When it comes to cooking, repeating the same-old meals is boring, but trying new recipes can be a hit or miss. That’s why the concept of “astrological cooking” is so intriguing. Instead of hoping for the best with a new recipe, tuning into the zodiac can help you suss out the foods your body needs, right now. We talked to Monte Farber and Amy Zerner, authors of Signs and Seasons, a new astrological cookbook, about how it works.
Q: Do our zodiac signs really have an impact on what we love to eat?
A: Astrology is grounded in the idea that whatever comes into being at a certain moment in the cycle of the year partakes of the spirit of that phase of it. The recipes in Signs and Seasons were written from the perspective that when the sun is in a certain sign, all individuals, regardless of their dates of birth, share in the characteristics and energy matrix of that stage and season of the cycle.
Rather than try to cater to individual appetites, the sign designations of the recipes in this book refer primarily to the recipes themselves. The seasonality of the ingredients and the method of their preparation reflect certain aspects of the mind-set of that sign.
Q: Does each zodiac sign have a signature meal? Any examples?
A: At its core, astrology is simply an expression of life as an annual cyclical process. The zodiac is a rotating symbol of the seasonal expansion and contraction of the periods of darkness and light. The cycle of the year—its various states of vegetation and animal behavior—offers us what we need to know to be in harmony with the zodiac. What is more Aries than mint, lamb, and asparagus? More Pisces than Flounder Almondine? Seasonal ingredients make spring and summer meals lighter, fall and winter meals more substantial.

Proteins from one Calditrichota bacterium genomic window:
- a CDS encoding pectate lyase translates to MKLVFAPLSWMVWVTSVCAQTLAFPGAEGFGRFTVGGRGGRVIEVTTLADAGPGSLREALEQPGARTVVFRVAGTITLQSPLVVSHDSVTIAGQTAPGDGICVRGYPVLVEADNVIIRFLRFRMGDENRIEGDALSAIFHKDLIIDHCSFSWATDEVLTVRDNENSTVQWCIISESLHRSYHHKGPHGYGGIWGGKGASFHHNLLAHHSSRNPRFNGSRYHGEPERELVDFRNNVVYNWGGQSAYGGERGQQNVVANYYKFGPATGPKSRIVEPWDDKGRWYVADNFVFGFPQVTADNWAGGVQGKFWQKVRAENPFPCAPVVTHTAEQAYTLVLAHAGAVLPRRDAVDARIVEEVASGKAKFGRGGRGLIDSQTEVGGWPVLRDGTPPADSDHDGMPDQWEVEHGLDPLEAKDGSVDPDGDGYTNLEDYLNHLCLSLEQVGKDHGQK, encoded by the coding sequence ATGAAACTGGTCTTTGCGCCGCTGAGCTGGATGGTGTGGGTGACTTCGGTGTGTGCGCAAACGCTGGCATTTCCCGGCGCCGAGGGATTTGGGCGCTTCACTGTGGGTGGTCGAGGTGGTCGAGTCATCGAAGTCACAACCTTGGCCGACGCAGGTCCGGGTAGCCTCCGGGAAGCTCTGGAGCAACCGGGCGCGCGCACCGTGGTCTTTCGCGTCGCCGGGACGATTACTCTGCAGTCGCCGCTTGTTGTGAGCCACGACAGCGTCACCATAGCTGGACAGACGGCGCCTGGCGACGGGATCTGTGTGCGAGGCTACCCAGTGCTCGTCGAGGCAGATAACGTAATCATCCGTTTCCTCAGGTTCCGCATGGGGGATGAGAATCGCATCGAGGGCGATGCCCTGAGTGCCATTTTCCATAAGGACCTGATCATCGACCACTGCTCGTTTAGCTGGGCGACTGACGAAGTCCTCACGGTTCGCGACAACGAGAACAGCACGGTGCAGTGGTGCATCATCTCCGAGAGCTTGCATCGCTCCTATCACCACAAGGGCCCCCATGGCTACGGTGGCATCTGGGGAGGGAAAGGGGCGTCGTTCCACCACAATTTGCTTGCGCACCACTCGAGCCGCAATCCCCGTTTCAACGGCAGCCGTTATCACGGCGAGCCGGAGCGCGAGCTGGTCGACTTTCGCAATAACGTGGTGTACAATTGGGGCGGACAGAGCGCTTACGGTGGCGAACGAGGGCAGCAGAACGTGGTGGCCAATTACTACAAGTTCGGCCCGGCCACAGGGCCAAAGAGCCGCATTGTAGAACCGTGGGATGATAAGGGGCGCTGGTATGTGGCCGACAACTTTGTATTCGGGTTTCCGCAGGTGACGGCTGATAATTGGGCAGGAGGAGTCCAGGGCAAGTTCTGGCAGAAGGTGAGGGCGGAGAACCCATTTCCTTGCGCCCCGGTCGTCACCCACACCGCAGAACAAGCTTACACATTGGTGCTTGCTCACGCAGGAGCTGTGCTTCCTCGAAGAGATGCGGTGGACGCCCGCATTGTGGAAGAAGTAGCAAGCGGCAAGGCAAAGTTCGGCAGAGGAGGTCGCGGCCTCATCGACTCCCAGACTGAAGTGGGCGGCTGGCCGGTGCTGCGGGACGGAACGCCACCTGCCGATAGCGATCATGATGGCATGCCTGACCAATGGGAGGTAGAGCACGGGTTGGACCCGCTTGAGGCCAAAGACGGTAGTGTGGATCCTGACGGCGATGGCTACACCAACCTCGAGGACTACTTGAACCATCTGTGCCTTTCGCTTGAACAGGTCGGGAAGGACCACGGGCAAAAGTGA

For instance, we have Scallops & Couscous for one of the Libra/Autumn dishes. The scallop shell is associated with Venus, the ruler of Libra. Its link to beauty can be seen in Renaissance art, where the goddess is depicted cutting through the waves on a scallop shell. Eating is an art to a Libra. They are the consummate epicures, and their approach to culinary perfection requires that what they eat has to be absolutely garden fresh and also look photo-ready. They avoid unattractive foods. Their love of beauty means that packaging and presentation make a difference to them, whether they are ordering simple refreshments or continuing their search for the ultimate in fine dining.
Then, toward the end of October, the days shrink and darken. The nights lengthen. The cold creeps in. The trees are bare. The energy shifts from Libra and Venus to Scorpio and Pluto, whose deep, primal needs assert themselves. The Scorpio phase is about what’s going on in our guts, exploring our mystical feelings and instincts. Scorpios love chocolate, so, as a fun dessert, we have gluten-free chocolate chip cookies. When you need something to comfort you or some wholesome communion to share during a tarot reading, try one of these cookies!
Q: Are certain spices and herbs tied to zodiac signs as well?